"Walt goes with the righty there, understanding [Ozuna] had a couple hits off the lefty. We had the right guy there at the right time," Marlins manager Don Mattingly said. "That was good. The other guy I look at in that situation was [Derek Dietrich's] at-bat and then Martin [Prado]'s hit. He had been hitting the ball good all day, and that hit kind of puts their guy in harm's way of [Christian Yelich] and Marcell. I thought that was a big hit." More >
Did his part: The left-handed Anderson fashioned his second solid start in as many Major League outings when he held the Marlins to four hits and struck out four in 5 2/3 innings. The last of Anderson's 102 pitches -- the most he has thrown in any professional game -- was an 88-mph cutter that struck out Yelich. Pushing Anderson's pitch count at this point would be problematic. He missed last season with a left elbow stress fracture he suffered late in 2014, plus had some shoulder fatigue during the comeback. He also missed the early part of this season with an oblique issue. So manager Walt Weiss replaced Anderson with Castro.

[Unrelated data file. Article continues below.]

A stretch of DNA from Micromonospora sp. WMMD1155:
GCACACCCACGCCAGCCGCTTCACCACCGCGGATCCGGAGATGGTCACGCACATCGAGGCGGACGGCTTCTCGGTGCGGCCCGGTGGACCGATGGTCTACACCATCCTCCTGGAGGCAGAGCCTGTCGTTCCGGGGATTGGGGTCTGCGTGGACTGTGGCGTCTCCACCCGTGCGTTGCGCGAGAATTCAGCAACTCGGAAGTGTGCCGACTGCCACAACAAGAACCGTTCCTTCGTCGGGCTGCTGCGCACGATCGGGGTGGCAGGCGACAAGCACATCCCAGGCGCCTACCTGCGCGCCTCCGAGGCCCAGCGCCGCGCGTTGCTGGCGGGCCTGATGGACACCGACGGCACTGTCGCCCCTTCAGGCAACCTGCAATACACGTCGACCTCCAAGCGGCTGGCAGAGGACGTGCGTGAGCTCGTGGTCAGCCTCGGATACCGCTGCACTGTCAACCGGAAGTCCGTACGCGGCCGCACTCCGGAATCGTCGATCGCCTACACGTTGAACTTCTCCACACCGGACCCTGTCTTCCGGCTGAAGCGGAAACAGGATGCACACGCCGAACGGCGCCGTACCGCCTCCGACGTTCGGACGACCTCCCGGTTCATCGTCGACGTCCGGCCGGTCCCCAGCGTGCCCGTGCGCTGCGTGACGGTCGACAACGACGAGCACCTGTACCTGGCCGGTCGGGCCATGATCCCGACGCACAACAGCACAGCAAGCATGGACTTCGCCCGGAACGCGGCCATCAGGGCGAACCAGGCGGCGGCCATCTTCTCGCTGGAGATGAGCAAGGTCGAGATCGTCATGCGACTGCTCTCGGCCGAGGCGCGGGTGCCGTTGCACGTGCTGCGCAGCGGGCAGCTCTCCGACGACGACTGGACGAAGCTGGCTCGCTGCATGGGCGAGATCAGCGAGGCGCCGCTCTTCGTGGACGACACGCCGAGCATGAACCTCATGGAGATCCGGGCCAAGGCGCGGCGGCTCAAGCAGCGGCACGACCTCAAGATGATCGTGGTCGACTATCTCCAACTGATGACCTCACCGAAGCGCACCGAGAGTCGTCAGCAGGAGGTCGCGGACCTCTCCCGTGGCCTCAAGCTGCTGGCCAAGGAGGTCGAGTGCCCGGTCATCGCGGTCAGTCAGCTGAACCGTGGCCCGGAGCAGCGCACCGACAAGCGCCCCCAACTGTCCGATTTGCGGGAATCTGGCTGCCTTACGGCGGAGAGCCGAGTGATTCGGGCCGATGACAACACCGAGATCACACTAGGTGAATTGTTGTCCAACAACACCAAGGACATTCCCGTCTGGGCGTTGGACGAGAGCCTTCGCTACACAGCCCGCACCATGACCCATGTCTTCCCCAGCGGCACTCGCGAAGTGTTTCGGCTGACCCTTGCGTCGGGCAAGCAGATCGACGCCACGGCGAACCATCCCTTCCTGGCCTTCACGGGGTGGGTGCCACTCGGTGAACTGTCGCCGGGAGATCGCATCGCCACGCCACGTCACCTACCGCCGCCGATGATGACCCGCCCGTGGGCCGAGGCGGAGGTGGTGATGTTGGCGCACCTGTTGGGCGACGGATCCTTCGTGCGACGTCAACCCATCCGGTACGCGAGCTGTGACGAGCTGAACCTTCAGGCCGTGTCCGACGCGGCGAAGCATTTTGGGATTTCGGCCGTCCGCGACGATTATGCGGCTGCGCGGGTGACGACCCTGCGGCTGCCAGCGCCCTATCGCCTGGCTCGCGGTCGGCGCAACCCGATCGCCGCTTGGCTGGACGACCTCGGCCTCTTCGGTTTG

"You always want to stay in there and finish, but you've got to have faith in Castro -- Castro has done a heck of a job, and you expect him to come in and do well," Anderson said. "Sometimes it doesn't go that way.
"I felt good. I was throwing more balls than I would have liked to at that point, so I could see where they're coming from [with the decision to pull him]. As a competitor, whether you can or not, you always think you can stay in there. I was feeling good."